Vaness followed her up the stairs. On the top floor of the house was a small room, an attic, which had evidently been used as a box-room. The collection of litter had been pushed away from one corner where a plain kitchen table stood—a table covered with notebooks and closely-written sheets of paper. By the side of the table on the floor was a large tin box.

Mrs Selks turned up the gas, and by its dim light Vaness sat down and looked through the books. They were all concerned with the Durward case and the whereabouts of Garrington. There were notes suggesting certain districts in London should be searched. There were the names of every cheap tavern and house of ill repute in the Pennyfields district of Limehouse. Vaness was amazed. Selks must have spent weeks if not months of his life checking up and collating this mass of evidence and suggestions.

He turned his attention to the tin box. It was locked, but the lock was an old and cheap one. A good wrench with a chisel which Mrs Selks produced opened it. Inside were bundles of papers. One of them, which she pointed out, contained the anonymous letters received by Selks during the Durward trial.

Vaness examined them. He had not the slightest doubt they were written in the same thin, shaky handwriting as the two letters which Alexia had received. Glancing quickly through the letters, he saw the suggestions in them were very much the same; that it would be worth Selks's while to do this or to suggest that.

He reached the last letter, the one suggesting Selks should meet the writer at the Green Cat tearooms in Swallow Lane off Cursitor Street. He closed the box and sat down in the chair before the table.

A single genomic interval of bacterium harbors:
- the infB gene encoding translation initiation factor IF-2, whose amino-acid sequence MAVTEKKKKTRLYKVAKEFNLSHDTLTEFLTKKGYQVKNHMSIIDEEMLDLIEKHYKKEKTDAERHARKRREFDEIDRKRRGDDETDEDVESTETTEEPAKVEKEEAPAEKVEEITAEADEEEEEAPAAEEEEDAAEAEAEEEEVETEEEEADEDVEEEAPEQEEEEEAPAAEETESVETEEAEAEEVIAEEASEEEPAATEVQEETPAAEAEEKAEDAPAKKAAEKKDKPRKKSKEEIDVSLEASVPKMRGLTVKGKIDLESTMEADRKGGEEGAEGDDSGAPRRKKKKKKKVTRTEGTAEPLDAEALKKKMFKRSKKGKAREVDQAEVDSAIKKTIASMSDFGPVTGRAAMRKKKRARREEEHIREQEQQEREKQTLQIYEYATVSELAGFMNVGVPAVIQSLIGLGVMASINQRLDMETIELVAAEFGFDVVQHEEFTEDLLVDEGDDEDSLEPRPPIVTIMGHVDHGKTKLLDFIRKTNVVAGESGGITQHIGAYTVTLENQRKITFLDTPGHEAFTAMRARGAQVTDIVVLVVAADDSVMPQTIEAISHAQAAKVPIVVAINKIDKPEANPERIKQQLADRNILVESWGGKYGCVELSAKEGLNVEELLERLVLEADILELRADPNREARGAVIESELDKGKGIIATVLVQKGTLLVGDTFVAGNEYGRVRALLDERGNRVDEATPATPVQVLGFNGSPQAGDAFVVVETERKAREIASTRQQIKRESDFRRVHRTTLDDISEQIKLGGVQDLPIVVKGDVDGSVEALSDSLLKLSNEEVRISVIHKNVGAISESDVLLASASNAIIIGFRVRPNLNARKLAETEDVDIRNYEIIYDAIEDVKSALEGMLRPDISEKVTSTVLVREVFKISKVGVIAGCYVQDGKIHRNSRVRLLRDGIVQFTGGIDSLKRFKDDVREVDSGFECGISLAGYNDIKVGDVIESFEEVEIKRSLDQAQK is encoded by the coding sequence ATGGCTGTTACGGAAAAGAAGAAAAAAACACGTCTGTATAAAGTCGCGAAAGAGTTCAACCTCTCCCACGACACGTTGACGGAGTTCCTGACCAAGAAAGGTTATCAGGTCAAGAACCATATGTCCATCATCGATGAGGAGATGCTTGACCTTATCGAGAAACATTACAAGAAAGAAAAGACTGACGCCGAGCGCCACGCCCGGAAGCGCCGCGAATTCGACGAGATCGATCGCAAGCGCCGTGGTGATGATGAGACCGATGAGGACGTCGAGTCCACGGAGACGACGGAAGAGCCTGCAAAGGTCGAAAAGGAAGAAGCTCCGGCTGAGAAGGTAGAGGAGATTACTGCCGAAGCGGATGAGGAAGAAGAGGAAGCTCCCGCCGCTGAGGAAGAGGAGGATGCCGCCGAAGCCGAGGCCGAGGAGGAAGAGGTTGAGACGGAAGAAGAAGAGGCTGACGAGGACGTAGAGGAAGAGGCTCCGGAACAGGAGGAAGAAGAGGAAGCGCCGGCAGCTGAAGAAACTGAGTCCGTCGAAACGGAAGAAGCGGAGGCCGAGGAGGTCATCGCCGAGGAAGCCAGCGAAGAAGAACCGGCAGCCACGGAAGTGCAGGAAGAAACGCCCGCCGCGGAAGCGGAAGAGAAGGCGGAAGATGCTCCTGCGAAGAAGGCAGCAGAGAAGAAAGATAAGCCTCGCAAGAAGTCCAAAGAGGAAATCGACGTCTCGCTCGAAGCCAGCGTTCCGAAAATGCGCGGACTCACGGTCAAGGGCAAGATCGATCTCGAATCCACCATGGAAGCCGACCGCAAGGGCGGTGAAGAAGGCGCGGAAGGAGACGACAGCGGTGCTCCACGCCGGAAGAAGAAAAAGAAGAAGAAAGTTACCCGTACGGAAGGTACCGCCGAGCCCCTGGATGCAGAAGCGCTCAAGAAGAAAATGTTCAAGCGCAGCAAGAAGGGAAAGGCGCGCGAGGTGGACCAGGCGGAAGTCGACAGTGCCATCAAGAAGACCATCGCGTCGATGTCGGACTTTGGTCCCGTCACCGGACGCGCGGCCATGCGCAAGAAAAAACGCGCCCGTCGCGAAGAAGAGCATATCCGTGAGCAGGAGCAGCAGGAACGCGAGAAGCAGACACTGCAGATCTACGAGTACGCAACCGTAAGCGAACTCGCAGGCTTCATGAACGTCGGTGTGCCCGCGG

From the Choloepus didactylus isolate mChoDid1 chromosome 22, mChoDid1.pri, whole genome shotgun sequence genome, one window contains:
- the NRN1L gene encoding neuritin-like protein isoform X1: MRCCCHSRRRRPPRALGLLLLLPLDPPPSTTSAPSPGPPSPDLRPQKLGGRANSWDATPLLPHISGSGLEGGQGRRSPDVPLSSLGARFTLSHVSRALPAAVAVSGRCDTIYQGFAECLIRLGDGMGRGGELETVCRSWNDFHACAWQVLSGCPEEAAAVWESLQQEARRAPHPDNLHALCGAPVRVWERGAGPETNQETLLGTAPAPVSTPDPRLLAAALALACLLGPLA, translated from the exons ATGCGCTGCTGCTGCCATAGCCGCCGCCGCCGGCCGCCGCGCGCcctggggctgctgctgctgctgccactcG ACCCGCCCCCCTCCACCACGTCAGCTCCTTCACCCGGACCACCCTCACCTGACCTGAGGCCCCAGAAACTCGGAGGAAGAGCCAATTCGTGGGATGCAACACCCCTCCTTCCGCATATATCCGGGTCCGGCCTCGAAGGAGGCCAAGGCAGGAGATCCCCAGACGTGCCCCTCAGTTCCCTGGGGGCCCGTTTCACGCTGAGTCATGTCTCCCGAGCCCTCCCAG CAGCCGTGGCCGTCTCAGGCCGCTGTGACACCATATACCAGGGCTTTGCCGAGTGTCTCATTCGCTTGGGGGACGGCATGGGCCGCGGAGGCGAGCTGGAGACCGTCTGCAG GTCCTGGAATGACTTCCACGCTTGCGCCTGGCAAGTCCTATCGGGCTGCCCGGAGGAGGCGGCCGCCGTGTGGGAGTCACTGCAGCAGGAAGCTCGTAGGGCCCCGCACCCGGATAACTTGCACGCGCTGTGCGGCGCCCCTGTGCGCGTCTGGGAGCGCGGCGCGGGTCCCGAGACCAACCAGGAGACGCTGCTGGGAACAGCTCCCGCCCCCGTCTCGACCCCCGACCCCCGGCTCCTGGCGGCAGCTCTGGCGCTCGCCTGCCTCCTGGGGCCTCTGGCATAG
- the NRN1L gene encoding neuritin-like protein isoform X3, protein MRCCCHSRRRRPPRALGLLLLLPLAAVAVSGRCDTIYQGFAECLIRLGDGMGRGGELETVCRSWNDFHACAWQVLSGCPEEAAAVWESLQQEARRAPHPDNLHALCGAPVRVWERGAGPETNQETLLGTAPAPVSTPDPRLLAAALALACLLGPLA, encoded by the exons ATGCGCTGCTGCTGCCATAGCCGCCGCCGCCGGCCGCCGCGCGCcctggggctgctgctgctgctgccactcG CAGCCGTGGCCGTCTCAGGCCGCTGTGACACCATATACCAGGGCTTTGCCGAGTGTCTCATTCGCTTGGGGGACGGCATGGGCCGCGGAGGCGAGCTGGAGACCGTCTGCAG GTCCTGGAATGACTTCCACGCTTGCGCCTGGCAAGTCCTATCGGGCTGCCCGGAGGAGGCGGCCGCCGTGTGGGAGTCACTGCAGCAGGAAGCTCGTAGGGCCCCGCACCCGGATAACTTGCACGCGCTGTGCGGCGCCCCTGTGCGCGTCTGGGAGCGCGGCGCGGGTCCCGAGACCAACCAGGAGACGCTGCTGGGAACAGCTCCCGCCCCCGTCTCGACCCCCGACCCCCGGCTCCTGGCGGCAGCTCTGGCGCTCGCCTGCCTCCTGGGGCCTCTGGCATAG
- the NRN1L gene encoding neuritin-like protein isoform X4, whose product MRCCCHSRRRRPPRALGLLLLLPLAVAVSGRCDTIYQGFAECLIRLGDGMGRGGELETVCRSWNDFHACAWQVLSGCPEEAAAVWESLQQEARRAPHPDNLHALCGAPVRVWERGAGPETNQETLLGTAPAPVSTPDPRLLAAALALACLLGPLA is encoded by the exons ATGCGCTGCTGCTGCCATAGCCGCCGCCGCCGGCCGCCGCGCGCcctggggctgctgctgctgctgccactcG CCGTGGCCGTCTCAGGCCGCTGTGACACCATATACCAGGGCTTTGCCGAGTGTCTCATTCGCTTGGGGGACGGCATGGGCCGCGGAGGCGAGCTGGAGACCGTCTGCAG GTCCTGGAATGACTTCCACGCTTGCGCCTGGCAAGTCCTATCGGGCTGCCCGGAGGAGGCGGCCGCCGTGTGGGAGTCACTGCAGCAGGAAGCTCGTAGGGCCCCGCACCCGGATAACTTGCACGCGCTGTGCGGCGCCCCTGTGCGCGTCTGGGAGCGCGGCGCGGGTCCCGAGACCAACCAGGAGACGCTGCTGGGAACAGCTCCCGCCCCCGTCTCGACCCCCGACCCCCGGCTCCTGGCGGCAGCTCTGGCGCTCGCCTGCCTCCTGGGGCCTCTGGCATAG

"This is going to be a long job I think, Mrs Selks," he said. "I want go through all this stuff, and I want to do it now. Will you mind?"

"Indeed I won't, Mr Vaness," she said. "I'll go down and make some tea while you start. Perhaps you'd like a cup."

"I should," replied Vaness. "That's very good of you."

He turned the pages of the top notebook on the table. "I see that the last few pages in this book look as if they were written recently. Do you see? The ink's a different colour."

Mrs Selks looked over his shoulder.

"Those must have been the pages he wrote last night," she said. "He told me yesterday morning he was going to do some work up here, and I noticed when I was in the room in the morning that there was no ink, so I got a fresh bottle. I remember it was a different colour from what I usually get. He must have written those pages last night."

She went off, and Vaness heard her slow footsteps descending the stairs. He lit a cigarette, and began to read the last pages of the notebook, the pages written by Selks, according to his wife, the night before. He read: